In her decision, the arbitrator found that Anderson had made the disparaging remarks and that the termination of his employment was therefore justified. She concluded that, although Anderson may have been unaware that the November 17 meeting had been called to terminate his employment, he never requested that he be given union representation. The arbitrator decided against Plaintiff on this issue, a decision which Plaintiff did not contest in the district court. With regard to the precise charge issue, the arbitrator concluded:
In sum, although the company did not spell out for grievant how it happened to learn of Rogers' conversation with grievant or the exact words that Rogers used in describing the conversation, it did clearly identify the conversation sufficiently that grievant remembered it "very well". It also conveyed the essence of the conversation, namely that grievant had made disparaging remarks about the company.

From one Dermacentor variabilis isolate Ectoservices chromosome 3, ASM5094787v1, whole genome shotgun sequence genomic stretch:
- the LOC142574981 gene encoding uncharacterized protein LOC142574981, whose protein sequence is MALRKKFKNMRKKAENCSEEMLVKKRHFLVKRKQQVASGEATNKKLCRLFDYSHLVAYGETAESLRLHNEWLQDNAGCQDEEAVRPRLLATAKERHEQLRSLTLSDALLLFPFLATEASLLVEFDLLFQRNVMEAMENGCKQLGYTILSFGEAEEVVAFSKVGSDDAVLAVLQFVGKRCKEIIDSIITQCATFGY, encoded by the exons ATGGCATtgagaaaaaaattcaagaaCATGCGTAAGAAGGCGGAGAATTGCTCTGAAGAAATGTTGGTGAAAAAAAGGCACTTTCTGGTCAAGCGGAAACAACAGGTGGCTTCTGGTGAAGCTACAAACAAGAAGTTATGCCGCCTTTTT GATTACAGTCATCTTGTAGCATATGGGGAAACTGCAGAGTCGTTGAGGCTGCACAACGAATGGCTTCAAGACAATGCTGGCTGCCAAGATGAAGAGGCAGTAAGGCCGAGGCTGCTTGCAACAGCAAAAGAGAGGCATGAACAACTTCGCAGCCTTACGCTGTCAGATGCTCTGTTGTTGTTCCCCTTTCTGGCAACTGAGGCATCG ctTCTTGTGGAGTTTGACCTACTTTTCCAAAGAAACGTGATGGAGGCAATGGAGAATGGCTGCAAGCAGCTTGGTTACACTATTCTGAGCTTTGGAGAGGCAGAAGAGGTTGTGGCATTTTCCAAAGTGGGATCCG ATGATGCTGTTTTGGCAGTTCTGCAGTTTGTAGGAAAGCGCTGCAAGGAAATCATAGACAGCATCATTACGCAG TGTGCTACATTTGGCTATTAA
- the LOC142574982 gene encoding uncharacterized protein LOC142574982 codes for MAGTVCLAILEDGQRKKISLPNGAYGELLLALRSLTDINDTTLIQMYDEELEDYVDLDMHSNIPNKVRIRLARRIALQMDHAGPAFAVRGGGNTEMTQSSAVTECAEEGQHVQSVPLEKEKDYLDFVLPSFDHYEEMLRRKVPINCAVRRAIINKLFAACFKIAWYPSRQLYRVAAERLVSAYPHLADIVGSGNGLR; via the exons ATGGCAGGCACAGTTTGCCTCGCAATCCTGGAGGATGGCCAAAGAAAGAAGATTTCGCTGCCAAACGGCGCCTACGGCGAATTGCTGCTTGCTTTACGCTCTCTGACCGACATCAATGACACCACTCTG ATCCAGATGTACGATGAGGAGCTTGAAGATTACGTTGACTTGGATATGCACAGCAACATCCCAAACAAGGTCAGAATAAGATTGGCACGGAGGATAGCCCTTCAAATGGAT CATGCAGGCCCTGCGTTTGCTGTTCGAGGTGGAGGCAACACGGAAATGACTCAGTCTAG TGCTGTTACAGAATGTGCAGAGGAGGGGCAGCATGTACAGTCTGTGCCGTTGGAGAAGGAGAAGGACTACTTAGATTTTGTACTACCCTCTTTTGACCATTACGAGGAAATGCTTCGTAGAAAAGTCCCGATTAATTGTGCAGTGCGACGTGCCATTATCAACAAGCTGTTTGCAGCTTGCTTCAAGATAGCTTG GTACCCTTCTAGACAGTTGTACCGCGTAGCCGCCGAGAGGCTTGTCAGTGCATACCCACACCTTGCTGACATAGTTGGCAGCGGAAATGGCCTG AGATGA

App. at 111. The arbitrator also concluded that EJA "clearly was not prejudiced by Smith's failure to identify Rogers, or by his failure to give more specifics." App. at 99.
On October 16, 1992, Plaintiff filed this action in the district court seeking an order vacating the arbitrator's award. On December 13, 1993, the district court issued an Opinion and Order vacating a portion of the arbitrator's decision and award. The district court concluded that the arbitrator had expressly found that EJA had violated Section 21-1(c) of the CBA, and that the arbitrator had ignored this clear provision and instead applied her own notion of fairness. EJA filed a timely notice of appeal on January 10, 1994.
In United Paperworkers Int'l Union v. Misco, Inc. 484 U.S. 29 (1987), the Supreme Court explained the narrow and limited scope of judicial review of arbitration awards: